News / Europe

IMF Chief Named Key Witness in French Payoff Case

 IMF chief Christine Lagarde speaks to journalists after magistrates gave her a "supervised witness" status in an arbitration case, in Paris, May 24, 2013. IMF chief Christine Lagarde speaks to journalists after magistrates gave her a "supervised witness" status in an arbitration case, in Paris, May 24, 2013.
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 IMF chief Christine Lagarde speaks to journalists after magistrates gave her a "supervised witness" status in an arbitration case, in Paris, May 24, 2013.
IMF chief Christine Lagarde speaks to journalists after magistrates gave her a "supervised witness" status in an arbitration case, in Paris, May 24, 2013.
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VOA News
A French court has decided not to formally investigate IMF chief Christine Lagarde regarding her role in a controversial payoff while she was finance minister, but did name her as a key witness in the continuing probe.

The court's action Friday came after prosecutors questioned Lagarde for two days about her 2007 decision that led to the payment of about $500 million to settle a legal battle between the state and a close friend of former French President Nicolas Sarkozy.

Her status as key witness in the corruption probe leaves open the possibility that Lagarde could be charged at a later date if new evidence comes to light.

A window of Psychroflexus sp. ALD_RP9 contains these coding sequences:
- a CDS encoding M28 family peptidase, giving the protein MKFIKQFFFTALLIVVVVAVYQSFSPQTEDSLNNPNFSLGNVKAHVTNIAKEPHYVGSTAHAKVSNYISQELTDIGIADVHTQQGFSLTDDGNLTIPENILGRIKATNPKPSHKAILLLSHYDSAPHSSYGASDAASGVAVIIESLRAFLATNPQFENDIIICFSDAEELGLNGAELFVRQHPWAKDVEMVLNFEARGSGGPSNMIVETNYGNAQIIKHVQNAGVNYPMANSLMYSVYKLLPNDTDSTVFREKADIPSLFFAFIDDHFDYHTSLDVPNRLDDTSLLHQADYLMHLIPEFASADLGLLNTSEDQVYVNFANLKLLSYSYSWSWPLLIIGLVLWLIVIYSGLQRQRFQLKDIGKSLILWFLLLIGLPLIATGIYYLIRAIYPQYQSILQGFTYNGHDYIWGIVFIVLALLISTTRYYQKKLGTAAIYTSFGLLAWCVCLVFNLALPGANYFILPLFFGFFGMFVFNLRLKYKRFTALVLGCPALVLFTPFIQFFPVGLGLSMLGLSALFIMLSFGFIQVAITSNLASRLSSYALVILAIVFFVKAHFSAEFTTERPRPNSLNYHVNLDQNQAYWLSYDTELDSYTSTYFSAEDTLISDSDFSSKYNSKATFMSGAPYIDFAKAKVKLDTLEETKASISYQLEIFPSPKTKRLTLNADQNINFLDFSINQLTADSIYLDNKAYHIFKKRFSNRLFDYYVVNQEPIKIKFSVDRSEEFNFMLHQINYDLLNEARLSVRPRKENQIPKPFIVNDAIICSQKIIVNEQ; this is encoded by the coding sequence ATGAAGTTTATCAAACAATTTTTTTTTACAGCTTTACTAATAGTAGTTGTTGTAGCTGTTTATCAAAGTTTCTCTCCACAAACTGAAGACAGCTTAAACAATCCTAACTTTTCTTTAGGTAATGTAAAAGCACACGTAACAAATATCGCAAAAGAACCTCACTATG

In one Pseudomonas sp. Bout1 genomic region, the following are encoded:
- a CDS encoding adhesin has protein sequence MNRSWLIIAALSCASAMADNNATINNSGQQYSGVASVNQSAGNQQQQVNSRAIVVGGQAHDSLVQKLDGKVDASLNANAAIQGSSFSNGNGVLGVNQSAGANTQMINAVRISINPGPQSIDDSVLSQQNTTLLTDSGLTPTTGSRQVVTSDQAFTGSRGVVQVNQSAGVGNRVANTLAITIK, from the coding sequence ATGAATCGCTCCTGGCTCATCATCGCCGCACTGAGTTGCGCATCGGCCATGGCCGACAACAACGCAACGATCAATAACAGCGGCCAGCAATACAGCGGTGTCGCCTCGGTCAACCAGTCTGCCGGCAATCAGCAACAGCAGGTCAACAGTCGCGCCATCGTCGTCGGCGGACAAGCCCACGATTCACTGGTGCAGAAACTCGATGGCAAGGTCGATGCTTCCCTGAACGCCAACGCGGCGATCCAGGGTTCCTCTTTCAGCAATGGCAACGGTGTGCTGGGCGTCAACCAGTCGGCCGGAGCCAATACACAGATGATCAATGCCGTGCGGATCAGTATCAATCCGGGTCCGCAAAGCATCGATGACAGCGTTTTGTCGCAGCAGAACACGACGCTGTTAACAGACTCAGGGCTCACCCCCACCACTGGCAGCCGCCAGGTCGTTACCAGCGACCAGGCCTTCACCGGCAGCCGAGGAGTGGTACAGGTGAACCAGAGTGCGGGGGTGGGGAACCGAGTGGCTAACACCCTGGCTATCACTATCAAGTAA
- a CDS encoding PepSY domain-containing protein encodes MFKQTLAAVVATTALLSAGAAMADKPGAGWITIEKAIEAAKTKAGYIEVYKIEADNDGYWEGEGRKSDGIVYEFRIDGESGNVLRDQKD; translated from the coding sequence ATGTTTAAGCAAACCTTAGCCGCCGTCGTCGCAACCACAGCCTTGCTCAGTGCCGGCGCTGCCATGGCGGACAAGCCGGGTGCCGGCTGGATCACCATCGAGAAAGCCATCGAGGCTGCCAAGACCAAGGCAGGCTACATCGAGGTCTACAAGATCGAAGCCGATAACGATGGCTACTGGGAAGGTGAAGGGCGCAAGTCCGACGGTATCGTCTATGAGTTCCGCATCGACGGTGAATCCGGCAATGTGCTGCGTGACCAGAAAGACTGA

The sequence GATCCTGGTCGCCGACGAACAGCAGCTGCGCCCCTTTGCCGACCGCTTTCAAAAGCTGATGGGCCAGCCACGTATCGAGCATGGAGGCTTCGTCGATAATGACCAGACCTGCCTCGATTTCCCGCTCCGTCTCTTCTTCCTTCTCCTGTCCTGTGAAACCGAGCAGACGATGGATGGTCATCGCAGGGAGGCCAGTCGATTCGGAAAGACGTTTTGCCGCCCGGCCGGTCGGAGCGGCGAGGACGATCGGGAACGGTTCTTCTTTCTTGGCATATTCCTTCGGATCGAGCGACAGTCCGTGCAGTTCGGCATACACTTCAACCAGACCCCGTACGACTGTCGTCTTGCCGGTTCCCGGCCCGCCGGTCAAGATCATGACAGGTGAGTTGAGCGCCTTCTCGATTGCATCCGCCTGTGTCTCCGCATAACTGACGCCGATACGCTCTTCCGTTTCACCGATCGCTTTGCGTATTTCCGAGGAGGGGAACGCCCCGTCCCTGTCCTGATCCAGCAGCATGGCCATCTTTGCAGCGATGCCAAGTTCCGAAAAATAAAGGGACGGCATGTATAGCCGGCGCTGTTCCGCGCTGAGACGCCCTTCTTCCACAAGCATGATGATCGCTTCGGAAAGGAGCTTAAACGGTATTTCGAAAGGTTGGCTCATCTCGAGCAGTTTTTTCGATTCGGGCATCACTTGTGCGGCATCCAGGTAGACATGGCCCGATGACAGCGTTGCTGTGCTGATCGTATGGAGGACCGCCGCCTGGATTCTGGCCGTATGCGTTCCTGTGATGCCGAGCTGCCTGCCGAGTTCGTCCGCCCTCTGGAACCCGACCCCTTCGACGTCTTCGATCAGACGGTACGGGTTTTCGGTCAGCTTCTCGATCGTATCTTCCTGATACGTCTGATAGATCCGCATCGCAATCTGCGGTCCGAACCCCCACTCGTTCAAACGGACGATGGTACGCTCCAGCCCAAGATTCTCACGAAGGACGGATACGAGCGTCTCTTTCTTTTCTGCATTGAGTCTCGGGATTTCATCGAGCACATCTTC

Lagarde issued a statement Friday saying she was able to provide information to demonstrate that she always acted in the best public interest and in accordance with the law.

"I have just been heard by the investigating magistrates of the Court of Justice in a very complex and longstanding case that has opposed the liquidators of Bernard Tapie Group to Credit Lyonnais," said Lagarde. "Through this process, I was able to provide information to demonstrate that I have always acted in the best interest of the State and in accordance with the law. My status of assisted witness confirms this.  Now it's time for me to return to Washington, to pursue my mission as managing director of the IMF and to report to my board. Merci beaucoup. Thank you very much."

The payment was made to businessman Bernard Tapie as part of a private arbitration process to settle a dispute with state-owned bank Credit Lyonnais over a failed sale of Adidas in the 1990s.  

Investigators opened an inquiry in 2011 into possible charges of complicity to embezzlement of public funds.

Some information for this report was provided by AP, AFP and Reuters.

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